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From interminatum to infinitum: Cusanus, Bruno, and the Concept of Limit

Fri, March 23, 11:00am to 12:30pm, Harrah's Hotel, 2nd Level - Fulton Street Salon I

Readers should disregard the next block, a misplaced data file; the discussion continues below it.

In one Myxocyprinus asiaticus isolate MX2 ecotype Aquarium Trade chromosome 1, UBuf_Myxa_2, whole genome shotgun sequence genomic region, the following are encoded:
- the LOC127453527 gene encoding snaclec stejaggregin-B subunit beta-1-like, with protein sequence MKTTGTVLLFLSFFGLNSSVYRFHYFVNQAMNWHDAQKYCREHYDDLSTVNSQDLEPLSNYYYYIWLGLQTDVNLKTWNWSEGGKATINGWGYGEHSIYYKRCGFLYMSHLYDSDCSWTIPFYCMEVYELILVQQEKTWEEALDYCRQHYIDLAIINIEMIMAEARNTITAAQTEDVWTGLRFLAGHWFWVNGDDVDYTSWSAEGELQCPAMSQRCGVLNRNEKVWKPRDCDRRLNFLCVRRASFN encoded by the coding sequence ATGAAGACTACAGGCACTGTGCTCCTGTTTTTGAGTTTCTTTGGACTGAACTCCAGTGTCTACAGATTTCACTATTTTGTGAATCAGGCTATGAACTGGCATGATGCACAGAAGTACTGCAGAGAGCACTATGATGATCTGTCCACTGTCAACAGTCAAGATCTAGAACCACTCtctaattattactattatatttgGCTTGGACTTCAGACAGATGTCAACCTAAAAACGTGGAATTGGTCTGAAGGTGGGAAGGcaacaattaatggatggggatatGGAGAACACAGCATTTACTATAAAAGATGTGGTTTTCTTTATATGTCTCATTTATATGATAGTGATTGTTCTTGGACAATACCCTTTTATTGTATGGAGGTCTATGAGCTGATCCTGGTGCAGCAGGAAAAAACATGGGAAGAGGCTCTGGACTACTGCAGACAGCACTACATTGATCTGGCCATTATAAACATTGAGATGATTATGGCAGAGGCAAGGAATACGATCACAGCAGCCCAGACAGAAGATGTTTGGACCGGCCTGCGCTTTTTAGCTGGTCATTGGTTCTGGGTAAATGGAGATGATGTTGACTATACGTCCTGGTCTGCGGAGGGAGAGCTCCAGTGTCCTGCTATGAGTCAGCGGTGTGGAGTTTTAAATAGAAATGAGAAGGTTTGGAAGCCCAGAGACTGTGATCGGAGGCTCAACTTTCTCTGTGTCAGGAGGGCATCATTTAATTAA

In his justly celebrated book From the Closed World to the Infinite Universe, Alexandre Koyré describes Nicolaus Cusanus’s universe as being ‘interminate’ (interminatum) rather than infinite (infinitum). It was not only ‘boundless and not terminated by an outside shell’, but also ‘not terminated in its constituents’. The influence of Nicolaus's worldview is easily discerned in Bruno’s early writings where Bruno, while explicitly claiming that the universe has no outer boundaries, does not yet take issue with the Aristotelian idea of the infinite divisibility, i.e., 'non-terminability', of matter. He only denies this possibility explicitly in his late works, where he sets out his version of atomism. This paper sketches out the steps by which Bruno introduces atomism into his new cosmology. By acquiring an atomistic structure, Bruno’s universe becomes infinite in the full sense that Koyré imagined, that is, defined according to the 'interminate' number of its ultimate components.


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